"CADx" of pulmonary nodules

In addition to the detection of pulmonary nodules, a second area of potential CAD application is for the characterization of nodules as possibly malignant or likely benign lesions. With the current use of MDCT, the sensitivity for the detection of lung nodules is high, but the specificity for diagnosing malignant nodules is low. Additional features must be included in CAD tools to detect malignant nodules, the so-called CADx software tools, 14 which would point out malignant nodules only and would allow true-negative values and, hence, specificity to be computed.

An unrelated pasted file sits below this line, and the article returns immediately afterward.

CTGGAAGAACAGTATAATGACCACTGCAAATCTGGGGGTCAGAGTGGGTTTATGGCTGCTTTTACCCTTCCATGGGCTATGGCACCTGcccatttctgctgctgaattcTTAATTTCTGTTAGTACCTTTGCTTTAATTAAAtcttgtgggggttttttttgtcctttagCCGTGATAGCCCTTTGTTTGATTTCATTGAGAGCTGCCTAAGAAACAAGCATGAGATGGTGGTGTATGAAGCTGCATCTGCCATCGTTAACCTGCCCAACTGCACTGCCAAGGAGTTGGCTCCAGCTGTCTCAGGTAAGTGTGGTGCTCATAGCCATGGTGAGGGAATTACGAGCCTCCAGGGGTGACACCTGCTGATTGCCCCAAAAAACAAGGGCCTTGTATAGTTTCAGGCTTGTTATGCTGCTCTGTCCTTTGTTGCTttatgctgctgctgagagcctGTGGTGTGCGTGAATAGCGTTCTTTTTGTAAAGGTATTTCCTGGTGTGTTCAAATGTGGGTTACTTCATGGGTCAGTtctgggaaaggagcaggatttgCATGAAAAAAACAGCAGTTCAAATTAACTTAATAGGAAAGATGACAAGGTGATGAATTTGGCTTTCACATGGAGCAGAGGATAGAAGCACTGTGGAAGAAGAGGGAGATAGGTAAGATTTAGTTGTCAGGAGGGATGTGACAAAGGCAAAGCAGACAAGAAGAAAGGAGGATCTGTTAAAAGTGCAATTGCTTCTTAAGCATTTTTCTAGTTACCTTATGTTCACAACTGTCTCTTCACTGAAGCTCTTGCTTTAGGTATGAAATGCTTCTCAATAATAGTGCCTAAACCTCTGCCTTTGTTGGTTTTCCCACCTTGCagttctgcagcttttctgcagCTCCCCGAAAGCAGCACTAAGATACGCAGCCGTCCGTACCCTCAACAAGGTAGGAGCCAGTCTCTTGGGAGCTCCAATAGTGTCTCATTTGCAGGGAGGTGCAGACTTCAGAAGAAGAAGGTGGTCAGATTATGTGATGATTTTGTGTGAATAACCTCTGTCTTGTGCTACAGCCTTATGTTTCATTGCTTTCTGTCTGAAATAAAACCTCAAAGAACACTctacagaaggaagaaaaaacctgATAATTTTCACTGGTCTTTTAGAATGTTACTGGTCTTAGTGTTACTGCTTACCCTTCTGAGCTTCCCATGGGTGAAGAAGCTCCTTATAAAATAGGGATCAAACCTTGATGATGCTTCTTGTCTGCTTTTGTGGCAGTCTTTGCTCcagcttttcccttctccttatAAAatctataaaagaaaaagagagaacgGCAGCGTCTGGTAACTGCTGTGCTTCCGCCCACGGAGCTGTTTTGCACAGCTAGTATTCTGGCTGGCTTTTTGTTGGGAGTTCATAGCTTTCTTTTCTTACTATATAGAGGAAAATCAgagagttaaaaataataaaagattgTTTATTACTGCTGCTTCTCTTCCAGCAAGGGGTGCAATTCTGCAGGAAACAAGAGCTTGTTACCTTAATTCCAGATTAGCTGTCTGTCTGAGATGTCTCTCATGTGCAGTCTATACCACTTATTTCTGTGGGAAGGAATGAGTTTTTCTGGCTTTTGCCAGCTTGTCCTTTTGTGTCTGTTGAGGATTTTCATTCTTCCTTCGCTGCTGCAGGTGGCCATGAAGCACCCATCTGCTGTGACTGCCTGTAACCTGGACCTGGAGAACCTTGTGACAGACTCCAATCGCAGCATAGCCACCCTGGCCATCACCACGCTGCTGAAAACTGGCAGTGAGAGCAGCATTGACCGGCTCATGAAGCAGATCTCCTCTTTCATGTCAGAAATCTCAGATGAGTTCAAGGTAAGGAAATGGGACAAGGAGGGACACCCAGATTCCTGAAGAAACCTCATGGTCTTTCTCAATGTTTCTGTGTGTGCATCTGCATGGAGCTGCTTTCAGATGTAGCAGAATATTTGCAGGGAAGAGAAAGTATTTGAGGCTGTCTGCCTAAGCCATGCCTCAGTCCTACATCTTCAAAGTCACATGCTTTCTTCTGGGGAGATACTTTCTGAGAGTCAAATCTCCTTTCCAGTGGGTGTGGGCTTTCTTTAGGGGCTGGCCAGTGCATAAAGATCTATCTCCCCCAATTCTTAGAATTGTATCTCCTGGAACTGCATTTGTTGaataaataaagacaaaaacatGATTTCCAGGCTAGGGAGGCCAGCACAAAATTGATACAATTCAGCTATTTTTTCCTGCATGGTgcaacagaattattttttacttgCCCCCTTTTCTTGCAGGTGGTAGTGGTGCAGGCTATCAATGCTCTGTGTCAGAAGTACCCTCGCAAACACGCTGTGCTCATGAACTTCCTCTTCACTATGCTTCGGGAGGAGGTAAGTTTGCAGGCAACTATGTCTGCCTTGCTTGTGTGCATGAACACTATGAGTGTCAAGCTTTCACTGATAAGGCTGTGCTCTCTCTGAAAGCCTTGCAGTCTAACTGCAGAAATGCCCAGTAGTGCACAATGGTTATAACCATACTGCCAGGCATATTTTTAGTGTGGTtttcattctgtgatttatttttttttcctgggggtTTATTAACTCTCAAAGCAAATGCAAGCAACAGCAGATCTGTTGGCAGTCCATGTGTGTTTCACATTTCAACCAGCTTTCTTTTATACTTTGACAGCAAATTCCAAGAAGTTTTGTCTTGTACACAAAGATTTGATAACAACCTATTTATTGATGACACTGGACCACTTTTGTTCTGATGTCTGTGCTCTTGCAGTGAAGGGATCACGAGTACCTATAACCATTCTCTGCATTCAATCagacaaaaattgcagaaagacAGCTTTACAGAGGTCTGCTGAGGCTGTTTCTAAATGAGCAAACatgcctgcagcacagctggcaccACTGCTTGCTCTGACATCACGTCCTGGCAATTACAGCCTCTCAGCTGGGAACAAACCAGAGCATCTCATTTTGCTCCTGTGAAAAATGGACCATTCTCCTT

CADx software, in general, has a variety of indications, including the quantification of microvascular parameters derived from con-trast-enhanced dynamic CT perfusion studies 26 and the quantification of positron-emission tomography (PET) data. With the use of CADx in MDCT scanning, analysis options are based on a more detailed evaluation of morphology or, if studies from several time-points are available, the evaluation can quantify any nodule growth. Incorporating morphology into decision analysis seems to be the most basic approach. Ideally, morphologic features (such as shape, density, and location) would be used to rank a nodule into cancer probabilities and display them with different symbols. Li et al 27 successfully trained CADx software to determine the likelihood of malignancy of lung nodules based on various objective features, which confirmed this promising approach.